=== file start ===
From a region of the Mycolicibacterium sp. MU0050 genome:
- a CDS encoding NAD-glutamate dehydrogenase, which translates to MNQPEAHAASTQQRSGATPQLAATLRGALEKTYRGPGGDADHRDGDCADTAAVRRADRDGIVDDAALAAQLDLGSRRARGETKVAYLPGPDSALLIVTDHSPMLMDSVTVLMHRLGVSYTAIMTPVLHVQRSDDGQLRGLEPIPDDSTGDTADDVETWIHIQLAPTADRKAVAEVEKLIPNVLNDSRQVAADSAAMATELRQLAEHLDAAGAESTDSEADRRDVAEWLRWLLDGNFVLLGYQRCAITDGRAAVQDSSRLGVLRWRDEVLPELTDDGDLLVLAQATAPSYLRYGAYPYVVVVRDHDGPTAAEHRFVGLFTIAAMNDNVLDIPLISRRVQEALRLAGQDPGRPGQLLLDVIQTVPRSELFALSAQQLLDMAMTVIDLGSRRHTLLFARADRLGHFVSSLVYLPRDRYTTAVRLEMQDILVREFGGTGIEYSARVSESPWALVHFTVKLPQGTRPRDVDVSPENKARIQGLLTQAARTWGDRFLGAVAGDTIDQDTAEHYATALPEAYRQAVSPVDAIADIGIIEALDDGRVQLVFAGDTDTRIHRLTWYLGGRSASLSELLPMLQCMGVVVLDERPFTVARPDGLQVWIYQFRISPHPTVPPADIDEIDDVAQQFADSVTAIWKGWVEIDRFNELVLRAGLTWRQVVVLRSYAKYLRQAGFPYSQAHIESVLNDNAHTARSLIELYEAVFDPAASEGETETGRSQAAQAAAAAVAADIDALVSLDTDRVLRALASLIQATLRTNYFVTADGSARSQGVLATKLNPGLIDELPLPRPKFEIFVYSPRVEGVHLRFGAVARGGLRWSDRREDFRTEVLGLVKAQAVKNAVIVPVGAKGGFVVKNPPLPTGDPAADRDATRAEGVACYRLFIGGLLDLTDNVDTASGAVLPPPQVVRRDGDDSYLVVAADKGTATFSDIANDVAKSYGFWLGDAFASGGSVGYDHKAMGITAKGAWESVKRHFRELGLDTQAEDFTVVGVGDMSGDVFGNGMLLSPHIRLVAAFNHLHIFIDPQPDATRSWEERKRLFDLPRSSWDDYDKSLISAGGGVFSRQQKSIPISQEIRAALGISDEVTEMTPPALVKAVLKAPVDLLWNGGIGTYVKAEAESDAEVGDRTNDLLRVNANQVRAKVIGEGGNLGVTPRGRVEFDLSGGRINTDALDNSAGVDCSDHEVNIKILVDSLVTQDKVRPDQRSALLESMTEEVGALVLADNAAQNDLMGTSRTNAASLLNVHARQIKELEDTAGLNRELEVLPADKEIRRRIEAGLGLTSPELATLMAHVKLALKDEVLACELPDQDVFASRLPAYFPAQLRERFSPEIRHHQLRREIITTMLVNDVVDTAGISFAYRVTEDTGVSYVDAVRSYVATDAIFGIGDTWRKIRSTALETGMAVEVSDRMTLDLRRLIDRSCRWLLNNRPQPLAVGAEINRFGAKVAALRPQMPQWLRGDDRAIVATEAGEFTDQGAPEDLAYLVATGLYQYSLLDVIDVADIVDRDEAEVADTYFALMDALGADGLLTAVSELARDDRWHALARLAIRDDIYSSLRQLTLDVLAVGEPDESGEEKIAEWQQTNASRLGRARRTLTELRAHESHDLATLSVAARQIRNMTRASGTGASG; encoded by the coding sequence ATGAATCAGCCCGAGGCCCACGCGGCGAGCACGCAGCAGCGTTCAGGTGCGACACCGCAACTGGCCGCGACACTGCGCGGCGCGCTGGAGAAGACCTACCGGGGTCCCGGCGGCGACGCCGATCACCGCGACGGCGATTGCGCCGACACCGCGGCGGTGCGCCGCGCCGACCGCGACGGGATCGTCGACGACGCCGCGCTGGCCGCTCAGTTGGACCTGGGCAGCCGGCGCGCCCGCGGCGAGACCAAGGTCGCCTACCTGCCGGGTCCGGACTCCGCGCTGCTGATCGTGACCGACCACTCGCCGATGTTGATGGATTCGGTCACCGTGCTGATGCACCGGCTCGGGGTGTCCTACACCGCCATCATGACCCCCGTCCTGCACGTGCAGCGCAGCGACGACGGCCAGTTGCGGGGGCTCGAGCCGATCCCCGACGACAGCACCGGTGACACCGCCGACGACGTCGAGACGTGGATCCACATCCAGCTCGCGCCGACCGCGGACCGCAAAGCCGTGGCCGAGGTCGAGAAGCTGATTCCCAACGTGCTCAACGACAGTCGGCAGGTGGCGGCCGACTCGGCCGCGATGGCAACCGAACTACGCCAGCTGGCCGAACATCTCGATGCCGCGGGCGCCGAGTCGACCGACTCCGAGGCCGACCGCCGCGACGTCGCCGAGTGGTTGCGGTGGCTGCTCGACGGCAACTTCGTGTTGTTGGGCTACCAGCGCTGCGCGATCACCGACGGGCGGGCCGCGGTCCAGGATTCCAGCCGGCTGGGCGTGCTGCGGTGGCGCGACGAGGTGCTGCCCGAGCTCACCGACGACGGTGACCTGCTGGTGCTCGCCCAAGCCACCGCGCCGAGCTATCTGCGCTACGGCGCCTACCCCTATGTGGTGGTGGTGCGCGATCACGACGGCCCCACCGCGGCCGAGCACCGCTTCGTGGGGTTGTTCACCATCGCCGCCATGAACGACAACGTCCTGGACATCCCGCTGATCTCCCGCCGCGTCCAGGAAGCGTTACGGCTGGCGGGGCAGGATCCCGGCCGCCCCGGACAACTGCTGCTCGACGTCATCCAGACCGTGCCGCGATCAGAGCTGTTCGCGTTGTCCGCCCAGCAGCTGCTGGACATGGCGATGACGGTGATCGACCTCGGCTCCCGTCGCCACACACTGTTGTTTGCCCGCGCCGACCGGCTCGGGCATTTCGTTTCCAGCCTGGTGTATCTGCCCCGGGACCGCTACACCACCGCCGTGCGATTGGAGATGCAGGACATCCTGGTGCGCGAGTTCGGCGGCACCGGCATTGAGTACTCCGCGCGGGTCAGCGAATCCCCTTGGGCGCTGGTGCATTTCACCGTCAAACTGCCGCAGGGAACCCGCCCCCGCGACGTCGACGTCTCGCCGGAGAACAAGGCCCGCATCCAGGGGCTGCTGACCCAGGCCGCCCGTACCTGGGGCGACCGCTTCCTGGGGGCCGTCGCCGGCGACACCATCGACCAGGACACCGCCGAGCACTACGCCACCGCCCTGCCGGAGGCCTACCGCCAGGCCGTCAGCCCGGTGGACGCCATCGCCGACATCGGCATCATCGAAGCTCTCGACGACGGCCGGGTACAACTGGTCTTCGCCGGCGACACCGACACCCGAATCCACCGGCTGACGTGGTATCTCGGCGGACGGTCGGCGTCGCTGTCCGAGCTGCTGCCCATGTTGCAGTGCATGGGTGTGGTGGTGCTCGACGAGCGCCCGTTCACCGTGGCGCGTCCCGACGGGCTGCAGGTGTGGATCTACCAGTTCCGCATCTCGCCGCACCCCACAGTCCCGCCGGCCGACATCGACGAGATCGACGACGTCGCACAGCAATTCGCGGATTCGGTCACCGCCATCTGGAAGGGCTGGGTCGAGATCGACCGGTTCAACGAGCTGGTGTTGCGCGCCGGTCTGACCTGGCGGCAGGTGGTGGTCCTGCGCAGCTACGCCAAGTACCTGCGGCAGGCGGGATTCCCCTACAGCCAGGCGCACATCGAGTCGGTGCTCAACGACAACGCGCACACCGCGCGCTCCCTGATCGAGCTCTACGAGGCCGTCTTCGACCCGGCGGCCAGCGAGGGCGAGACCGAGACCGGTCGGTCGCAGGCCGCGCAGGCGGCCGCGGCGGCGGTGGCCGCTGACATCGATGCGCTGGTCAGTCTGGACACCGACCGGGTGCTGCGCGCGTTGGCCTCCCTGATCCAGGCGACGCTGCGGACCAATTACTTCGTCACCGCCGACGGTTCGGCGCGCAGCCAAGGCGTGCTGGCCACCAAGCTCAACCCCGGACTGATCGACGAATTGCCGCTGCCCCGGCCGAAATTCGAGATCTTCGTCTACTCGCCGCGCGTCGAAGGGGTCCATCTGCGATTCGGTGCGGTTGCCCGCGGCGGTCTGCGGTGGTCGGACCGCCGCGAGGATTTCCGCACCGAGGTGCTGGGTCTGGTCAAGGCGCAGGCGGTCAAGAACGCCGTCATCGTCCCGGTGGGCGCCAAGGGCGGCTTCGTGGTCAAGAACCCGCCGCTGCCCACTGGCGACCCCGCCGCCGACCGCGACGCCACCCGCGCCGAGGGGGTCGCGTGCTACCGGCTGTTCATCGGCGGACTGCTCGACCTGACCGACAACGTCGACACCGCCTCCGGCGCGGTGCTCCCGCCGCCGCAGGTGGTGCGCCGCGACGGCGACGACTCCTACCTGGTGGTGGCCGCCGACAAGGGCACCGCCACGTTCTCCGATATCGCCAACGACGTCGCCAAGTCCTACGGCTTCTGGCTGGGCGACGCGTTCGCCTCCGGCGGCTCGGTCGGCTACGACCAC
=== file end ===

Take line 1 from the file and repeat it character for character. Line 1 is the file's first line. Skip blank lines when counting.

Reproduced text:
From a region of the Mycolicibacterium sp. MU0050 genome: